A little about my job before writing about fun stuff, work has picked up. I hold down the 6am shift without coffee (Sidenote: There's this abundant energy source I tap into, sort of like the Fountain of Youth; sometimes society calls it ADHD.) and am becoming a master of pump overs with sumps, barrel downs, punch downs, and cleaning. Some days are pretty routine and it does get boring, but there are plenty of opportunities to create some fun or learn something new. Also, Tetris. Winemaking is pretty much sanitizing and playing Tetris (or Rush Hour) with the barrels/hoses/bins/tanks/people/everything. It can be entertaining, confusing, and/or frustrating depending on where I am in the equation, but for the most part it's not an issue.
The title of this entry harkens to my spirit guide and inner badass: Sydney in Kindergarten and First Grade. There are many stories, but my personal favorite is one my teacher told my mom about my first day of kindergarten. Apparently before class began I grabbed my backpack, walked up to my teacher, and said, "This is not for me." After dropping the mic I strolled over to the door and tried to leave school. There are other stories, but essentially they all point in a similar direction:
Or so I thought.
Funny thing about life is that your greatest strengths and joys can easily become your worst enemies, the aspects of yourself that you loathe and struggle with for years to come. For me, my spirit was my shame. I was too loud, too obnoxious, too crazy, too much. It's a story about how I got there, but I will say the school system (and many people in it) were not kind to the rambunctious girl who came in ready to take on the world. I tried to be "good" according to others' standards, to fit in, to be just a little more "feminine," more socially acceptable. Spoiler alert: I wasn't very good at it. But I tried, oh did I try. I hated myself, and in the funny way life works, the more I hated myself, the more out-of-control I felt and behaved. It wasn't really me, but a caricature of my spirit that, although never dead, was warped. I was always ambivalent, never trusting myself, and tried hard to straddle the line between being myself and doing what was "right." It worked for awhile, of course, but these things always seem to have a way of falling apart.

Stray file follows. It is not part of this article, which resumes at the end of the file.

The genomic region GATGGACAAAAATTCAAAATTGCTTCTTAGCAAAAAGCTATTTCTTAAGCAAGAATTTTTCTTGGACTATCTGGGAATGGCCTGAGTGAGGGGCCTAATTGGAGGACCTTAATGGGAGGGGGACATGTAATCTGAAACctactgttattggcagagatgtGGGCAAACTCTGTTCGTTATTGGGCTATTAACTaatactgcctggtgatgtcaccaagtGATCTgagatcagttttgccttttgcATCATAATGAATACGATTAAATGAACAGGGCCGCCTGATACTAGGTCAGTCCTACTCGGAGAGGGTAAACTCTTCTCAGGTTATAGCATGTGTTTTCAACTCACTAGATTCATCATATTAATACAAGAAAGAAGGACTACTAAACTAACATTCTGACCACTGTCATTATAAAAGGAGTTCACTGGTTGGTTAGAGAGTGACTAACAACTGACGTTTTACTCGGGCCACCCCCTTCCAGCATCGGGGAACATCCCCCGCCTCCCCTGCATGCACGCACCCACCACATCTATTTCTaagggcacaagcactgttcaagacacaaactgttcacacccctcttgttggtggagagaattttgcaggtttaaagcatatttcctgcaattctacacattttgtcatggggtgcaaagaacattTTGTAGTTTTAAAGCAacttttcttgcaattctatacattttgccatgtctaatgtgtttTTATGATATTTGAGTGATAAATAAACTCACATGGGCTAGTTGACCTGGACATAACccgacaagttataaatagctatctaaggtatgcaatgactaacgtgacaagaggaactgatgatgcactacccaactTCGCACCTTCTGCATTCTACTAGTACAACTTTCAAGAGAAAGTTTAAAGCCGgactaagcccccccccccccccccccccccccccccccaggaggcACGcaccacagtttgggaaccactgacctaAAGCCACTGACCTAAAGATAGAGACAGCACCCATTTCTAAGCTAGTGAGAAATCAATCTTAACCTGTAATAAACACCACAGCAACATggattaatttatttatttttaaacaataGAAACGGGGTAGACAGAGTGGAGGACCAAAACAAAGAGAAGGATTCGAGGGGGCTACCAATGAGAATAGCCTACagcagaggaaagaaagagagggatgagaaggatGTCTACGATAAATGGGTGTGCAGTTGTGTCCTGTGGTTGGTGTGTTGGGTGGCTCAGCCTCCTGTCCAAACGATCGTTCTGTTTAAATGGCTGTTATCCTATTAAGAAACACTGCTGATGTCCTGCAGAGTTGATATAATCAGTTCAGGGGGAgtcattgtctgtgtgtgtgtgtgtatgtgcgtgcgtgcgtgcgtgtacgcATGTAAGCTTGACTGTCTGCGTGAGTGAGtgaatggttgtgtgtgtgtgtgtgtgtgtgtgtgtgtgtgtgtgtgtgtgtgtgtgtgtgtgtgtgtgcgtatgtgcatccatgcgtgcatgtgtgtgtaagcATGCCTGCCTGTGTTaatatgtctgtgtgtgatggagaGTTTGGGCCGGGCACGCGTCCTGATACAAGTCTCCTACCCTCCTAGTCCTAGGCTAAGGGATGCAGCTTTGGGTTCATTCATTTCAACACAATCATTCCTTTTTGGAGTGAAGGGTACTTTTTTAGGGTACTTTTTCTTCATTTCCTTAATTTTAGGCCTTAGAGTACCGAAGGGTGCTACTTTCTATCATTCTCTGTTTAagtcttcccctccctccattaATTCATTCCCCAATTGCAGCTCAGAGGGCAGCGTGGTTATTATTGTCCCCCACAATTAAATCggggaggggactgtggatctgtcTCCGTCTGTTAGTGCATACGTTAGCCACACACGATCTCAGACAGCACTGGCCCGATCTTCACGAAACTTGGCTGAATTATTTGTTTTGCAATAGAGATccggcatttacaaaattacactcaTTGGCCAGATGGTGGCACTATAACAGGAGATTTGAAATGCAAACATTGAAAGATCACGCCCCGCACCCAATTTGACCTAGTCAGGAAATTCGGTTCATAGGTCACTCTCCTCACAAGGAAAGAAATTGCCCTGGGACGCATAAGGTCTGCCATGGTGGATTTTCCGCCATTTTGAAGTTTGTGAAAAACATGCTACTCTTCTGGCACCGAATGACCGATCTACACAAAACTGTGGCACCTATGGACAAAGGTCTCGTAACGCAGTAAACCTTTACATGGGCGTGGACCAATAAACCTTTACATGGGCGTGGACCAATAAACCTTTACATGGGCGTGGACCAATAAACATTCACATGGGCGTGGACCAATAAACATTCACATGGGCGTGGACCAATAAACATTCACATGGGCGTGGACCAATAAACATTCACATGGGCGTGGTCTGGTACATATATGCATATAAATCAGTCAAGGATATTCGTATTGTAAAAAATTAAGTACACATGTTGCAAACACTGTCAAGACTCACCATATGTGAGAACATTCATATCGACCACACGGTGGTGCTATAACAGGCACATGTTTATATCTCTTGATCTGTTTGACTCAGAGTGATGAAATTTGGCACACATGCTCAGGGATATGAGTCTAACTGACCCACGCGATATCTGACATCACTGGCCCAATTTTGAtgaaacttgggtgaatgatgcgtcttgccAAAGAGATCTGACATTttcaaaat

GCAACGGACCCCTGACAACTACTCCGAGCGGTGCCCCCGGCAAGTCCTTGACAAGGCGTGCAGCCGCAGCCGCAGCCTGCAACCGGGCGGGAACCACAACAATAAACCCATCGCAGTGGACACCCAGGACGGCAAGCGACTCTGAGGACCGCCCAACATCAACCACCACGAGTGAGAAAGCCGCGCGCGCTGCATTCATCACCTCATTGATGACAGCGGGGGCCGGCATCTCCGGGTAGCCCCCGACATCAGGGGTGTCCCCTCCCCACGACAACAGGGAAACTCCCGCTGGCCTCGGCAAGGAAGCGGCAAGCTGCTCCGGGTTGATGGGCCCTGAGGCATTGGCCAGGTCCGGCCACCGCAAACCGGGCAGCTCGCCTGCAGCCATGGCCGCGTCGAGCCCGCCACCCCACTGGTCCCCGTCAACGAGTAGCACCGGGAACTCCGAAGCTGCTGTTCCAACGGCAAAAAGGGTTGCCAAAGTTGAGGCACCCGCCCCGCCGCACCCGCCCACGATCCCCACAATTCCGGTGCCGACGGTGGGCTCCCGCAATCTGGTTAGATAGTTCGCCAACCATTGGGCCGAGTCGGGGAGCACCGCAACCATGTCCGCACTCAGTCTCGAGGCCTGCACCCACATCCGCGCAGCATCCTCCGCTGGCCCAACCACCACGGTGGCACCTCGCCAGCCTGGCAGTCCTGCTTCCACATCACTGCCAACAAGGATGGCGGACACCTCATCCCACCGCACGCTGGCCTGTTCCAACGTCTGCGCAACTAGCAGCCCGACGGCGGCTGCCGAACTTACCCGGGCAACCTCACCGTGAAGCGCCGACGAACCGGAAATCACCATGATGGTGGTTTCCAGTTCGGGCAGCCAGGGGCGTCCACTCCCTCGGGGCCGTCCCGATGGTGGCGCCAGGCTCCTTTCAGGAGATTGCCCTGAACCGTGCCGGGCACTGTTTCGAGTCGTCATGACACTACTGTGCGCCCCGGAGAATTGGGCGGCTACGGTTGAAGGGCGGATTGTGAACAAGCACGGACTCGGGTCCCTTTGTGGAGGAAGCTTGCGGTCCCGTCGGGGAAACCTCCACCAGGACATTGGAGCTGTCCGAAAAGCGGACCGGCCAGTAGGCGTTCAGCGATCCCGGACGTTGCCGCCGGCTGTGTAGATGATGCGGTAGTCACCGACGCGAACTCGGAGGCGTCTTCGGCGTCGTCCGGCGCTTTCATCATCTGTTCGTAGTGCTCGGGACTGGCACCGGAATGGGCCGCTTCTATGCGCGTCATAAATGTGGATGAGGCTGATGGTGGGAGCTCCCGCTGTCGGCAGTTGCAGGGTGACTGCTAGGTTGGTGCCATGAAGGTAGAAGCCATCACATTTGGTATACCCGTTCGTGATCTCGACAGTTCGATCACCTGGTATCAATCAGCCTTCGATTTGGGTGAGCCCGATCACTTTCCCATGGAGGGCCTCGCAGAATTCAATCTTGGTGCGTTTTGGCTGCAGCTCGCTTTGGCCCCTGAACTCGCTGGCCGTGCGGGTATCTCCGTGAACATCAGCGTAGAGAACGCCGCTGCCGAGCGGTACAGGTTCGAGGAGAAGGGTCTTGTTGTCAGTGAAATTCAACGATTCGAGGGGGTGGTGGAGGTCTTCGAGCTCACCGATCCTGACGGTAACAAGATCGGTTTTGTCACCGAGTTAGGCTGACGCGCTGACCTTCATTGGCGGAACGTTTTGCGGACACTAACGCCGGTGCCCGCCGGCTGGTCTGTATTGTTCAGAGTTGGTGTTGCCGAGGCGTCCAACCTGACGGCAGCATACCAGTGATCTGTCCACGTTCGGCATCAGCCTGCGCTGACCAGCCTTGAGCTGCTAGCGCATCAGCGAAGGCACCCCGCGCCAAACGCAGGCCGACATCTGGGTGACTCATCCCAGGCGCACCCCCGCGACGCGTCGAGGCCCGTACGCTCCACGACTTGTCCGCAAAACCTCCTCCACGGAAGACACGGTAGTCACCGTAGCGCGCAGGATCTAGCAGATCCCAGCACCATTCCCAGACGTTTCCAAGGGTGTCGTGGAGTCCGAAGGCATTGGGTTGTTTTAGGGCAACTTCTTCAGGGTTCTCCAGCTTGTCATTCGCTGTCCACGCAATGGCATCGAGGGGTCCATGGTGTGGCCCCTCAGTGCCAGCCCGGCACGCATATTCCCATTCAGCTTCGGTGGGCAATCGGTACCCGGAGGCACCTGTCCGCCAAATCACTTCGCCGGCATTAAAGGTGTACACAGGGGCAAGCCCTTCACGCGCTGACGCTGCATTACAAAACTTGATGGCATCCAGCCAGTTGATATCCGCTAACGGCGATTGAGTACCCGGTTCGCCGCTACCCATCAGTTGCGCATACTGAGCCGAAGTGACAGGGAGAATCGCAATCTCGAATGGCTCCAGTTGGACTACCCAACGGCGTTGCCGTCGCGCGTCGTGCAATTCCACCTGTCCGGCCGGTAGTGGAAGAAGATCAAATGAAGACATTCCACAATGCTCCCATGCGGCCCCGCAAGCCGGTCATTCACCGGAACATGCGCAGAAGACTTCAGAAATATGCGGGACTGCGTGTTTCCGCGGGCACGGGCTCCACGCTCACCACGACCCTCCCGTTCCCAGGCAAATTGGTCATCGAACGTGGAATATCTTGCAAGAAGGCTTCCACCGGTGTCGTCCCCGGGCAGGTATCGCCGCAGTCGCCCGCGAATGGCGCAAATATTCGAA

While the larger-scale changes were set in motion earlier this year, my work environment is conducive to stretching out my ego-bubble and trying on this
Overall, however, the change seems to be better. I try to keep in mind that my goal isn't to be fiery or a fighter, but rather to be spirited and full of life. It's not an easy line to walk, and I hope I find equilibrium soon (or figure out how to be spirited without being snarky, bossy, or controlling), but I'll take it. I'll also figure out how to write in a more organized fashion... or not. I'm too busy trying to impose my reality on everyone around me. :)
sump - It's essentially a metal box that you fill with juice/wine that flows through a screen. It's used for pump overs where there isn't a screen inside the tank since the pumps can't handle grapes. My coworker, Marissa, and I are pretty much obsessed with sumps. #sumplife
barrel down - Filling barrels with wine, usually from a tank. I did my first barrels by myself a couple days ago and am very attached to them. They're like my babies.
punch down - Pretty much what it sounds like, you use a metal tool to punch down the cap of grapes in barrels, bins, and tanks. This gets the cap wet and helps keep fermentation going.
Sparging - Circulating gas (nitrogen in this case) to stir up the lees (yeast cells) and aid fermentation. The egg shape is conducive to fermentation; inside is a Pinot Noir rose.
The Willmes presses
I got to squish Syrah grapes with my feet!
My first individual barrel down! There's Merlot inside, some new oak barrels, some aged oak.
Pump over in action
Perk of the job, tasting at work.